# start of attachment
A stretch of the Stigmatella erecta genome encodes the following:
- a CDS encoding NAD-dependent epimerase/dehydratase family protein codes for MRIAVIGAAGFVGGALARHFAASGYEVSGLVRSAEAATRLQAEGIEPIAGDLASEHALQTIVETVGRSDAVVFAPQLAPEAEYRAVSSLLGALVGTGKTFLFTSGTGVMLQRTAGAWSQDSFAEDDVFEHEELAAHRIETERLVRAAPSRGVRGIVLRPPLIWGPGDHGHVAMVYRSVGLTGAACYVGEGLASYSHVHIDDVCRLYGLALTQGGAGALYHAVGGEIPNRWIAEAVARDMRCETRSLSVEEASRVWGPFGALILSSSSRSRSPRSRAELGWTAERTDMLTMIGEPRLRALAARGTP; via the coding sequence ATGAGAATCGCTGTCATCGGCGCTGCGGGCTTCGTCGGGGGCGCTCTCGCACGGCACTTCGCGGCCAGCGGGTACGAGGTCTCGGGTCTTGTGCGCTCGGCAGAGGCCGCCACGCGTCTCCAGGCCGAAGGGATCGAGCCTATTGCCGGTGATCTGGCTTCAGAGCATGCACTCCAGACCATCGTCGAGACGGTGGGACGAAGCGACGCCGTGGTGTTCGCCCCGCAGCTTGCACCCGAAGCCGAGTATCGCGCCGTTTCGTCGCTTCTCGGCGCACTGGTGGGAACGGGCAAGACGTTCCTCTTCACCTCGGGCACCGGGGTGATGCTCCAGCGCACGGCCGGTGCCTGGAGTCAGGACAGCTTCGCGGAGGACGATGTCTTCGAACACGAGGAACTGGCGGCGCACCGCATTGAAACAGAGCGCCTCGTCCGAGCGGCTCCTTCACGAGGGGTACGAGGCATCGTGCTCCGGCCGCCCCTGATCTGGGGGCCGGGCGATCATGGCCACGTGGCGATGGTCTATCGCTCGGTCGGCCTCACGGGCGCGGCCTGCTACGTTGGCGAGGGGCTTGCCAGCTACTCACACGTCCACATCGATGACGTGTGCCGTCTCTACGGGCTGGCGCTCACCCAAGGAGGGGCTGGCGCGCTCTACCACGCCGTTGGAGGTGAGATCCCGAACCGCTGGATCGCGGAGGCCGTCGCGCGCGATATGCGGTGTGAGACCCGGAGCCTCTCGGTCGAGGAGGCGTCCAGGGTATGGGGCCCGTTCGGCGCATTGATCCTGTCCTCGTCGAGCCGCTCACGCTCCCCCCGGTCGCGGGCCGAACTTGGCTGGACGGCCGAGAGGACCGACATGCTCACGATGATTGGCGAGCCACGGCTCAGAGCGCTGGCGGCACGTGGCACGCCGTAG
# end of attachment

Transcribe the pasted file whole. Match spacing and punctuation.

A stretch of the Stigmatella erecta genome encodes the following:
- a CDS encoding NAD-dependent epimerase/dehydratase family protein codes for MRIAVIGAAGFVGGALARHFAASGYEVSGLVRSAEAATRLQAEGIEPIAGDLASEHALQTIVETVGRSDAVVFAPQLAPEAEYRAVSSLLGALVGTGKTFLFTSGTGVMLQRTAGAWSQDSFAEDDVFEHEELAAHRIETERLVRAAPSRGVRGIVLRPPLIWGPGDHGHVAMVYRSVGLTGAACYVGEGLASYSHVHIDDVCRLYGLALTQGGAGALYHAVGGEIPNRWIAEAVARDMRCETRSLSVEEASRVWGPFGALILSSSSRSRSPRSRAELGWTAERTDMLTMIGEPRLRALAARGTP; via the coding sequence ATGAGAATCGCTGTCATCGGCGCTGCGGGCTTCGTCGGGGGCGCTCTCGCACGGCACTTCGCGGCCAGCGGGTACGAGGTCTCGGGTCTTGTGCGCTCGGCAGAGGCCGCCACGCGTCTCCAGGCCGAAGGGATCGAGCCTATTGCCGGTGATCTGGCTTCAGAGCATGCACTCCAGACCATCGTCGAGACGGTGGGACGAAGCGACGCCGTGGTGTTCGCCCCGCAGCTTGCACCCGAAGCCGAGTATCGCGCCGTTTCGTCGCTTCTCGGCGCACTGGTGGGAACGGGCAAGACGTTCCTCTTCACCTCGGGCACCGGGGTGATGCTCCAGCGCACGGCCGGTGCCTGGAGTCAGGACAGCTTCGCGGAGGACGATGTCTTCGAACACGAGGAACTGGCGGCGCACCGCATTGAAACAGAGCGCCTCGTCCGAGCGGCTCCTTCACGAGGGGTACGAGGCATCGTGCTCCGGCCGCCCCTGATCTGGGGGCCGGGCGATCATGGCCACGTGGCGATGGTCTATCGCTCGGTCGGCCTCACGGGCGCGGCCTGCTACGTTGGCGAGGGGCTTGCCAGCTACTCACACGTCCACATCGATGACGTGTGCCGTCTCTACGGGCTGGCGCTCACCCAAGGAGGGGCTGGCGCGCTCTACCACGCCGTTGGAGGTGAGATCCCGAACCGCTGGATCGCGGAGGCCGTCGCGCGCGATATGCGGTGTGAGACCCGGAGCCTCTCGGTCGAGGAGGCGTCCAGGGTATGGGGCCCGTTCGGCGCATTGATCCTGTCCTCGTCGAGCCGCTCACGCTCCCCCCGGTCGCGGGCCGAACTTGGCTGGACGGCCGAGAGGACCGACATGCTCACGATGATTGGCGAGCCACGGCTCAGAGCGCTGGCGGCACGTGGCACGCCGTAG